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Opposition slams release of Schabir Shaik

Staff Reporter

Opposition parties on Tuesday slammed the release of convicted fraudster Schabir Shaik on medical parole.

Opposition parties on Tuesday slammed the release of convicted fraudster Schabir Shaik on medical parole.

Shaik, the former financial adviser of African National Congress (ANC) leader Jacob Zuma, was released on medical parole on Monday, the Department of Correctional Services confirmed on Tuesday morning.

“The purpose of medical parole is to release terminally ill offenders so that they can die a ‘dignified and consolatory’ death in the presence of their family and friends,” said Democratic Alliance (DA) correctional services spokesperson James Selfe in a statement.

Selfe and Independent Democrats (ID) leader Patricia de Lille said many prisoners were suffering from terminal illnesses and were not given medical parole.

“What about the thousands of other prisoners that were never fairly assessed by the parole boards, even though some of them were in the final stages of terminal illness? Shaik has been given preferential treatment throughout his sentence and his early release is the final proof of that,” said De Lille in a statement.

“It is completely disgusting that there is such scant regard for procedures and the law in our country when a criminal has connections to high-profile politicians,” she added.

Selfe also called for the Department of Correctional Services to disclose the grounds on which Shaik qualified for medical parole.

“While his medical condition is confidential, it would be appropriate for the department of correctional services to disclose the grounds on which Shaik qualified for medical parole.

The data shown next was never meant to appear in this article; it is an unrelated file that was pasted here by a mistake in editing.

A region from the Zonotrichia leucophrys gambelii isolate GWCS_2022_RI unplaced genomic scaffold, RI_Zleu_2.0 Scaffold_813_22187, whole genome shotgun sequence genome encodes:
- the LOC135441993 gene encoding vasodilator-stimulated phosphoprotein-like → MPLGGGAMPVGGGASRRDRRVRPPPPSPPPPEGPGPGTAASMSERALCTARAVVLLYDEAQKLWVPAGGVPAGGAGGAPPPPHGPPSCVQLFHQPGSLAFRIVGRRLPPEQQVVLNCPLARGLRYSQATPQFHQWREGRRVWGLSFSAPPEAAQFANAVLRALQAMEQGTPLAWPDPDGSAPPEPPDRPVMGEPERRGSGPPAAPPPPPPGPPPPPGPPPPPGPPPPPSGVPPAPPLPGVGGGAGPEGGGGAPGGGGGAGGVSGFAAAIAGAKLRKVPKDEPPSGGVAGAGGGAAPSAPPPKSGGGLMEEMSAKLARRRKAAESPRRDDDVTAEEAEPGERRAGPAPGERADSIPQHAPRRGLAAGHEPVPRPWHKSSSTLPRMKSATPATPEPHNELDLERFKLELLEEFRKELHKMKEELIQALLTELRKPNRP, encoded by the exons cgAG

“This will do much to dispel the notion that double standards are being applied,” said Selfe.

Azanian People’s Organisation (Azapo) Eastern Cape spokesperson Funani ka Ntontela said: “Many prisoners who suffer from Aids are still to be incarcerated until their last gasps of air, while Schabir Shaik can be released early to recuperate at home.

“This suggests that there are policies that are applied to ordinary citizens in the country and policies for the individuals connected to the ruling party in one way or the other.”

United Democratic Movement (UDM) leader Bantu Holomisa said the ANC was using medical parole as part of a “continuous campaign” to undermine the judiciary.

Inkatha Freedom Party correctional services spokesperson Sybil Seaton said in a statement: “It is a joke.”

“Shaik’s stint in prison was nothing more than a farce and a waste of taxpayers’ money. It is really a sad day for our fight against crime and corruption when a convicted fraudster is able to manipulate the system in such a way that he is released from prison having served only two years and four months of his 15-year term, most of that time in hospital.”

The only positive response came from the South African Prisoners Organisation for Human Rights. Its president Golden Miles Bhudu hoped Shaik’s release would encourage correctional services to provide medical parole to other prisoners.

“There are about 2 500 inmates who have died last year because either prison officials were negligent or did not make recommendations. We hope they will also consider the other [sick] inmates.”

In June 2005 Shaik was sentenced to 15 years in jail on two counts of corruption and one of fraud, which, among other things, related to an alleged bribe he negotiated between Zuma and a French arms company.

Family asks for “space”
Shaik arrived at his Durban home just before 8am on Tuesday shortly after being released from Durban’s Chief Albert Luthuli Hospital, the family said, appealing to the public for “space”.

“Our brother is ill and the family requests that we be allowed the space to take care of him,” said Shaik’s brothers, Moe and Yunis, in a statement.

The Shaik brothers added that they ” wish to acknowledge the support of comrades and friends during the long journey of Schabir’s trial and imprisonment. Our greatest need now is for peace”.

By 9.30am, an array of media had converged on the Shaik family home on Innes road, Morningside.—Sapa

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